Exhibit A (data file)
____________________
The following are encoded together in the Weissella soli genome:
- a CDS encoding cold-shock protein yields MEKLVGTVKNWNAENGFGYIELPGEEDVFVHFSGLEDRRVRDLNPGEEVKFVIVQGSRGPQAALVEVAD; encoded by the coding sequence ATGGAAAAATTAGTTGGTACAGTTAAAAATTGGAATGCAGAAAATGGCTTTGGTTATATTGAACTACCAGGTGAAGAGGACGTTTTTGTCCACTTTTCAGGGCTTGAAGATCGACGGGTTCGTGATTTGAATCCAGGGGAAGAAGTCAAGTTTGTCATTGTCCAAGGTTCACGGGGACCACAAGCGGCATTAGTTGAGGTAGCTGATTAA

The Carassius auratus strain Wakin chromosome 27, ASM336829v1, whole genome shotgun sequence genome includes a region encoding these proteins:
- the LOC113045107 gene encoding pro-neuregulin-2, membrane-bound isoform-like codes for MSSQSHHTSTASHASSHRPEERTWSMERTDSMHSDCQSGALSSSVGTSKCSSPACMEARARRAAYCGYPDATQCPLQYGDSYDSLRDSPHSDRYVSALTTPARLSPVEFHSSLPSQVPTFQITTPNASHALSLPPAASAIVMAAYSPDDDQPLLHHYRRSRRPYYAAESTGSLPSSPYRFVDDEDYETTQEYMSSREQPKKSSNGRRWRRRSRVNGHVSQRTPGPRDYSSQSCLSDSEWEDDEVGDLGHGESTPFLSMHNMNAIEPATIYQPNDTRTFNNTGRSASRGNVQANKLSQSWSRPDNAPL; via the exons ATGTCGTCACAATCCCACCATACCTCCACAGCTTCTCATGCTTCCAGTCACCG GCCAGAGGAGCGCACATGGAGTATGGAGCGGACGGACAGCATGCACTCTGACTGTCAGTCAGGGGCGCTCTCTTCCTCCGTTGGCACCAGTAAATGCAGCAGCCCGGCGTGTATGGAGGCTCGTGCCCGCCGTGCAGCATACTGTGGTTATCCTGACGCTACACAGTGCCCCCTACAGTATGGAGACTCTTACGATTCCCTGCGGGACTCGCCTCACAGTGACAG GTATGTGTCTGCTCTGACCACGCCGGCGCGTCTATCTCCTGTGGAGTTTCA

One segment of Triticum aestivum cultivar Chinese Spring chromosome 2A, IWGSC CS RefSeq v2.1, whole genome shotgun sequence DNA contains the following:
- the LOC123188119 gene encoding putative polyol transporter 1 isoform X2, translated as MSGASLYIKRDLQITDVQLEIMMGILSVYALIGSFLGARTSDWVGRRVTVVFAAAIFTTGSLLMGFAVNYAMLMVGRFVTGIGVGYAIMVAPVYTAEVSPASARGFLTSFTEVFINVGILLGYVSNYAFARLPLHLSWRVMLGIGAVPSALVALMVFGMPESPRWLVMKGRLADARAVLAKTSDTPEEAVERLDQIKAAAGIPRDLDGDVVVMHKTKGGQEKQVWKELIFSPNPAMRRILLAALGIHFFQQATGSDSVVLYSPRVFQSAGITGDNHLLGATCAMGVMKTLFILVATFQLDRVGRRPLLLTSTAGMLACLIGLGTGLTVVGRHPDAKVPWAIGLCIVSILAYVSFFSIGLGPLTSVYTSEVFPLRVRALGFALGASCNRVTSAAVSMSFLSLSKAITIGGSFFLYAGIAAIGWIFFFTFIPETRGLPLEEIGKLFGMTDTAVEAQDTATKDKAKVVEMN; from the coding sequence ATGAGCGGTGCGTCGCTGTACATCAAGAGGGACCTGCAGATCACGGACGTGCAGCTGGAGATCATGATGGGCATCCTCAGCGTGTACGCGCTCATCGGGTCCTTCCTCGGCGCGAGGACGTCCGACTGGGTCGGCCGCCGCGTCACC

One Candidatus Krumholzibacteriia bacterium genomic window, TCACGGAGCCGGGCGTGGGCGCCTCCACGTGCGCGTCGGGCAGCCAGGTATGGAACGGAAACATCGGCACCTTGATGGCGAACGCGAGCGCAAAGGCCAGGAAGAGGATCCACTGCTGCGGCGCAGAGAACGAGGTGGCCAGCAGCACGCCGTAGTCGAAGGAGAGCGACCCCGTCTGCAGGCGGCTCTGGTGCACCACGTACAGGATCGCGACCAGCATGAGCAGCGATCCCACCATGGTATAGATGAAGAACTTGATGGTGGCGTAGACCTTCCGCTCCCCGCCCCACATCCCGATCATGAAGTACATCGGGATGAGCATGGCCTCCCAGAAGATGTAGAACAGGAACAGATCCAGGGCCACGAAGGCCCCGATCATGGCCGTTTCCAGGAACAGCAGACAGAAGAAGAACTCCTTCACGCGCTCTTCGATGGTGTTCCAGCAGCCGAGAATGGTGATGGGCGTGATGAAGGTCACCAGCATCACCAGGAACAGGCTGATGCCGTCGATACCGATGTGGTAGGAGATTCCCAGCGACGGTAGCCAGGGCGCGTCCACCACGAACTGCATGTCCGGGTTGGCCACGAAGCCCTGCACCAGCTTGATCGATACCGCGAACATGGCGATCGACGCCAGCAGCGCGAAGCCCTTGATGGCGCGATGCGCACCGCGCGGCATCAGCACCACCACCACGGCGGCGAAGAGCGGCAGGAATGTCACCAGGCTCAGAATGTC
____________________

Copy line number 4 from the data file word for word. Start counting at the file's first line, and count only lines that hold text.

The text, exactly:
- the LOC113045107 gene encoding pro-neuregulin-2, membrane-bound isoform-like codes for MSSQSHHTSTASHASSHRPEERTWSMERTDSMHSDCQSGALSSSVGTSKCSSPACMEARARRAAYCGYPDATQCPLQYGDSYDSLRDSPHSDRYVSALTTPARLSPVEFHSSLPSQVPTFQITTPNASHALSLPPAASAIVMAAYSPDDDQPLLHHYRRSRRPYYAAESTGSLPSSPYRFVDDEDYETTQEYMSSREQPKKSSNGRRWRRRSRVNGHVSQRTPGPRDYSSQSCLSDSEWEDDEVGDLGHGESTPFLSMHNMNAIEPATIYQPNDTRTFNNTGRSASRGNVQANKLSQSWSRPDNAPL; via the exons ATGTCGTCACAATCCCACCATACCTCCACAGCTTCTCATGCTTCCAGTCACCG GCCAGAGGAGCGCACATGGAGTATGGAGCGGACGGACAGCATGCACTCTGACTGTCAGTCAGGGGCGCTCTCTTCCTCCGTTGGCACCAGTAAATGCAGCAGCCCGGCGTGTATGGAGGCTCGTGCCCGCCGTGCAGCATACTGTGGTTATCCTGACGCTACACAGTGCCCCCTACAGTATGGAGACTCTTACGATTCCCTGCGGGACTCGCCTCACAGTGACAG GTATGTGTCTGCTCTGACCACGCCGGCGCGTCTATCTCCTGTGGAGTTTCA